Dr. Marker’s nomination for the Tyler Prize was initiated by Jeffrey Bader, U.S. Ambassador to Namibia from 1999 to 2001. In his letter of nomination, Bader commended Marker for building constituencies for cheetah conservation among groups that previously had been in conflict. Bader described her as “literally and figuratively a force of nature,” and he went on to describe the Cheetah Conservation Fund as “a special blend of scientific research, environmental conservation, activism, and constituency building that is rightly a model for biodiversity projects.”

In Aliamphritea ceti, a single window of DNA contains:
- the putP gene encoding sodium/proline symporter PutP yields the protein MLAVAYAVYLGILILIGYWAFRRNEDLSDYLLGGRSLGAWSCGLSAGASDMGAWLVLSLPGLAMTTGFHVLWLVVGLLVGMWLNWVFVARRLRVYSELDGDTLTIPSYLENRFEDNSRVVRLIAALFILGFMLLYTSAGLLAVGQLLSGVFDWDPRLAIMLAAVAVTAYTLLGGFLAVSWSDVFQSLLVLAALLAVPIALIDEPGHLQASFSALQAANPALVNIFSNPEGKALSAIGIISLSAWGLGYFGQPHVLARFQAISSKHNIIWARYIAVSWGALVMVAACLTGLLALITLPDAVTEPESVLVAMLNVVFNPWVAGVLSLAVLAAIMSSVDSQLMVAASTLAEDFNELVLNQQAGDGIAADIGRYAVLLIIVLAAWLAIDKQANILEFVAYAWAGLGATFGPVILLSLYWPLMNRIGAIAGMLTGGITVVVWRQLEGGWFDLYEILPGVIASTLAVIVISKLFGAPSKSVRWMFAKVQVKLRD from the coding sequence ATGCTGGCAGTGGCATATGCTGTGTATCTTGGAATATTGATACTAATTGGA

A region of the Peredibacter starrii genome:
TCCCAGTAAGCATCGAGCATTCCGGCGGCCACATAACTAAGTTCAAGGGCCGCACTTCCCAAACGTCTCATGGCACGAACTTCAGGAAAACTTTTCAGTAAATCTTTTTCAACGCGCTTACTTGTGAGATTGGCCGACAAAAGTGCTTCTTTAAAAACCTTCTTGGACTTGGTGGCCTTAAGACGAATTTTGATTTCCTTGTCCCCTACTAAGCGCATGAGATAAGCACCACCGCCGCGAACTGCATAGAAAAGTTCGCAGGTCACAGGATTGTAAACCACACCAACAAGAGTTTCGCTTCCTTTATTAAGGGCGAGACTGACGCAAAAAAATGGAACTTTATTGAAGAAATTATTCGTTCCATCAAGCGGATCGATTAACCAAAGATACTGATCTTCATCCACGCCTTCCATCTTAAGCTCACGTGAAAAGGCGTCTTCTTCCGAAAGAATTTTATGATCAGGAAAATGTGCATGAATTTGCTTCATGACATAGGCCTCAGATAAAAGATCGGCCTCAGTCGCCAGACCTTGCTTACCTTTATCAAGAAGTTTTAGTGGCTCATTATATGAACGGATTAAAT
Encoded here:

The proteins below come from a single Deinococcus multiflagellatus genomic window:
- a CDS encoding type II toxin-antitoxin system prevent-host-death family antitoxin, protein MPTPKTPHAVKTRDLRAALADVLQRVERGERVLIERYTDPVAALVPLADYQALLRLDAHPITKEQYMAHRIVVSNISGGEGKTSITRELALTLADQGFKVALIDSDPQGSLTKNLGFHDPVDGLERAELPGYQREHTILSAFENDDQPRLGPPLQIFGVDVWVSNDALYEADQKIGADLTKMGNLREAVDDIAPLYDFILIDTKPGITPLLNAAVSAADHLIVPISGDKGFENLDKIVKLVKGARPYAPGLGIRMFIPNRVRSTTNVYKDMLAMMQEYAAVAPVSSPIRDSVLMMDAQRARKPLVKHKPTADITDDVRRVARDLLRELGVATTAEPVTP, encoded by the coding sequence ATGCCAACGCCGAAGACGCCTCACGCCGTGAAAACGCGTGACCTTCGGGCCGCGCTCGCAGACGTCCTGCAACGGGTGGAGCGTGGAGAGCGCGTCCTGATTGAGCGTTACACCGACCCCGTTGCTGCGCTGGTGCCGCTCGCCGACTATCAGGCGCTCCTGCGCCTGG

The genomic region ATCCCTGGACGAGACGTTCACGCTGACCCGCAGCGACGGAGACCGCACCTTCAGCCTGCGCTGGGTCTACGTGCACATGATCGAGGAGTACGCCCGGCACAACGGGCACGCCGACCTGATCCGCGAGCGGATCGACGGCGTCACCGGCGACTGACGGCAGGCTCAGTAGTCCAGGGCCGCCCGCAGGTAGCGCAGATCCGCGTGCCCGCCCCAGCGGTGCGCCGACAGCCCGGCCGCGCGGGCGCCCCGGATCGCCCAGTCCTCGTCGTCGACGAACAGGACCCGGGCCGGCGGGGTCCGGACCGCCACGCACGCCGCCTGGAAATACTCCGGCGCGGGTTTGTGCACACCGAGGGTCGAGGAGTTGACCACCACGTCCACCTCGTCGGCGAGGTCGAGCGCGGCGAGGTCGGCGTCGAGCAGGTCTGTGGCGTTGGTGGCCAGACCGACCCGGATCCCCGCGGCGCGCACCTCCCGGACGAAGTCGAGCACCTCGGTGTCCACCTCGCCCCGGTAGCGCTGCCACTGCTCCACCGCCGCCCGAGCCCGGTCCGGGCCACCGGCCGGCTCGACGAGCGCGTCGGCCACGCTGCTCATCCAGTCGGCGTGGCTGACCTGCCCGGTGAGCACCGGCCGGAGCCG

The 2010 Tyler Prize for Environmental Achievement is being awarded to Professor Stuart L. Pimm, the Doris Duke Professor of Conservation Ecology at Duke University in Durham, North Carolina, in recognition of his contributions to conservation science and the application of theory and technology to conservation biology. He is being honored for his work to delineate the structures of ecological food webs, to examine the consequences of losses in species diversity, and to develop theory and empirical analysis to address the conservation of endangered species. Pimm has a long career in conservation research, teaching and public policy, and when his colleagues refer to his work, they frequently cite its influence as well as its substance. Pimm is well known for working beyond the scientific community as a policy advisor and source for media interviews. One of his colleagues, in a letter supporting his nomination for the Tyler Prize, said Pimm’s contributions to conservation science are notable because he cares enough to “find a way to make a difference.”